"O father!" gasped Kitty in utter dismay. She had never thought that anything as dreadful as this could happen.

"Evidently the management of the house and all of us is beyond Kitty," went on Dr. Trenire; "and that is not to be wondered at. We are a large family on the whole, and a doctor's house is not an ordinary one, and it is not surprising that everything should have got into a state of muddle and confusion."

Kitty felt, but could not say, that she had never really tried to manage it; that as long as things had gone on without any open fiasco, and they had been able to enjoy themselves, and the servants had not been bad-tempered, she had been quite content. She could not make that confession now, and if she had it would not have done any good.

"The house must be orderly and well managed, the meals properly arranged and served, and the servants kept in order, and I should be very culpable if I did not see that it was so," went on her father slowly. "So, after much thought and hesitation, for I am very reluctant to admit even a comparative stranger into our midst again, I feel that the only thing to be done is to write to your dear mother's cousin, Mrs. Pike, and ask her to come and make her home with us. She once offered to, and I think now, if she is still willing, it will be well to accept her kind offer."

A stifled cry of dismay broke from the four shocked listeners-a cry they could not repress. "Aunt Pike!" Aunt Pike, of all people, to come to live with them! Oh, it was too dreadful! It could not be-they could never bear it! She had stayed with them once for a fortnight, and it might have been a year from the impression it had left on their memories. When she had left they had had a thanksgiving service in the nursery, and Betty-solemn Betty-had prayed aloud, "From Aunt Pike, pestilence, and famine, please deliver us."

And now this dreaded aunt was to be asked to come again-not for a fortnight only, but for many fortnights; and not as a guest, but as head and mistress of them all, to manage them, to order them about, to make them do as she chose. Oh, it was overwhelming, appalling, too appalling to be true!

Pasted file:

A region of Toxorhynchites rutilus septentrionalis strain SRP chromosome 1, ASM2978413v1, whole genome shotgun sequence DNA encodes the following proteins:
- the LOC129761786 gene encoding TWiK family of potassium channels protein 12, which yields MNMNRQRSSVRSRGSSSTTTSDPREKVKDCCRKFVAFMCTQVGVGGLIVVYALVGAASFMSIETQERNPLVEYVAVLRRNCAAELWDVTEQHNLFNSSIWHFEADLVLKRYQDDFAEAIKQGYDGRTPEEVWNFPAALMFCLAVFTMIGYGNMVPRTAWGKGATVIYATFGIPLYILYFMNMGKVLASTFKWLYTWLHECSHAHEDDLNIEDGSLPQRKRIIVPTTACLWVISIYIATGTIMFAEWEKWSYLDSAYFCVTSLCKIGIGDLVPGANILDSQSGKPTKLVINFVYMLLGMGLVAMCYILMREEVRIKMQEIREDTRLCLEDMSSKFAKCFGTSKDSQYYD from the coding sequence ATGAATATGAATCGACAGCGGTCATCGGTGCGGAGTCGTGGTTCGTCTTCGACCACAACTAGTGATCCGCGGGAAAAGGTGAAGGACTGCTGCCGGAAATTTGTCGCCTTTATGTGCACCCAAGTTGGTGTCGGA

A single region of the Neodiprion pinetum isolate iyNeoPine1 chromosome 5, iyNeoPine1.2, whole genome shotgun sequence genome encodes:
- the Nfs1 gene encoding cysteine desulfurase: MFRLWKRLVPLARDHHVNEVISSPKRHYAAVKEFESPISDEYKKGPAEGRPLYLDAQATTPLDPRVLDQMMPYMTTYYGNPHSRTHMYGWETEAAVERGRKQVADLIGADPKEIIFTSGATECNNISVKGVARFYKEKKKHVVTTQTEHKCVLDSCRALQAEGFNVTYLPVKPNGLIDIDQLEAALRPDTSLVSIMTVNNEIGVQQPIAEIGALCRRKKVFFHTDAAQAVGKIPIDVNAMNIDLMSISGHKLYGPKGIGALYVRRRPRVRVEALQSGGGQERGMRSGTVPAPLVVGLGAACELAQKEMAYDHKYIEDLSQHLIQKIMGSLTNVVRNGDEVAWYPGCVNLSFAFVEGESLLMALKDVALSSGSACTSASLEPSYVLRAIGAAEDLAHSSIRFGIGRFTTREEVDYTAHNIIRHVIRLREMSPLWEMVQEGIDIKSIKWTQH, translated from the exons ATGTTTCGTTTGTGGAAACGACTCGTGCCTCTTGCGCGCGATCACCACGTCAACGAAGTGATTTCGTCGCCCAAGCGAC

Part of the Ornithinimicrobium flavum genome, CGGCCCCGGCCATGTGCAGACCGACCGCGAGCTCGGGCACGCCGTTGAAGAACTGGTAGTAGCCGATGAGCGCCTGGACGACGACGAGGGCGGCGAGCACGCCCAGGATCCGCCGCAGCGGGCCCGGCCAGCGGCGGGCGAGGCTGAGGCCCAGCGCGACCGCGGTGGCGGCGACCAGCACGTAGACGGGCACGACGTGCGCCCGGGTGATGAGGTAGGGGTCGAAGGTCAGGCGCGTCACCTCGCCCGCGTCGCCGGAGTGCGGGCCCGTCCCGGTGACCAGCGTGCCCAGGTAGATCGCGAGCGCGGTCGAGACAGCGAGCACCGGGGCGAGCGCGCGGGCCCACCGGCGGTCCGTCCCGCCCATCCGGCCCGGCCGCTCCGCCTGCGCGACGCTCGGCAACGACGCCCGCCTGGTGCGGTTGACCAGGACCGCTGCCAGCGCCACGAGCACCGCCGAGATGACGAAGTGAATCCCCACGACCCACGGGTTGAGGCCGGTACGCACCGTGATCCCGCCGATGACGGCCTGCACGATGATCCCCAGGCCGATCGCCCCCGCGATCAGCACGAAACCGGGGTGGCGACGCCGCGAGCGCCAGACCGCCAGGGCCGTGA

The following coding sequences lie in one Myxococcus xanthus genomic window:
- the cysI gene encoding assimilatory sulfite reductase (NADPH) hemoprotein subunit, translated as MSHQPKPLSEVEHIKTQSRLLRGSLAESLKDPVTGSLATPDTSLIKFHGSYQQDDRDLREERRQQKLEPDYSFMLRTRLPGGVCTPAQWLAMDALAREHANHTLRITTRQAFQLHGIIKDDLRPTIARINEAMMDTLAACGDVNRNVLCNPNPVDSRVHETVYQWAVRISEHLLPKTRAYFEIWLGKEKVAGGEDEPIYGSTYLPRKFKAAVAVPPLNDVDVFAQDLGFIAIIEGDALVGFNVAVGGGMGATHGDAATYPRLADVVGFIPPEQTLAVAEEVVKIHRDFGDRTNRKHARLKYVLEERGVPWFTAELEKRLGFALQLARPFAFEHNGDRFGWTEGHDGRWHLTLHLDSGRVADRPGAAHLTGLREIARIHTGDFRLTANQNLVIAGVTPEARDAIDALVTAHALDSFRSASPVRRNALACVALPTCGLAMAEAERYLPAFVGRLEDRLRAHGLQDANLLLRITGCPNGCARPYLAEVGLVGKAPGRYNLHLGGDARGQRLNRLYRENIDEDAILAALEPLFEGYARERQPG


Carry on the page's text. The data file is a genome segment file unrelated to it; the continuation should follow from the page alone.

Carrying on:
"But there is Anna!" gasped Kitty.

"I know," said Dr. Trenire, who really felt nearly as bad about it as did his children. "Anna will live here too, probably. Of course we could not expect her mother to leave her."

This was the hardest blow, the final drop of bitterness their cup could hold, the last straw on four overburthened camels.

"But we all hate Anna," said Betty with slow, deliberate emphasis; "and we shall hate her more if she is here always, wanting to play with us, and go about with us, and-and-"

"Betty, those remarks are unworthy of you," said her father gravely.

"But they are quite true, daddy," said Tony solemnly, "and we've got to speak the truth and shame the devil. Jabez told us so."

Dr. Trenire did not feel able or inclined to argue the point then. Betty drew nearer to him and leaned against his shoulder. "Daddy," she said in her grave, confiding way, "you won't like it either, a bit. When Anna was here before you often used to say, 'Oh, that child!' and you looked quite glad, as glad as we did, when she went away. I am sure you will be sorry if she comes, nearly as sorry as we shall be, only you will be able to go your rounds and get away from them every day; but we," pathetically, "can't do that."

Again Dr. Trenire was silent. He sometimes wished his younger daughter's memory was less acute, and her love of reasoning less strong. No one spoke, and until some one did, remarks would go on dropping from Betty's lips. It was a way she had. She had never been known to cease talking without being forcibly made to do so. "It does seem dreadful," she went on thoughtfully, "that just because Jabez got his head hit we must have Aunt Pike and Anna here for ever and ever, and be made very unhappy. I am sure Jabez would rather have us punished in some other way. Shall I ask him what he would like done to us instead?" she finished up eagerly.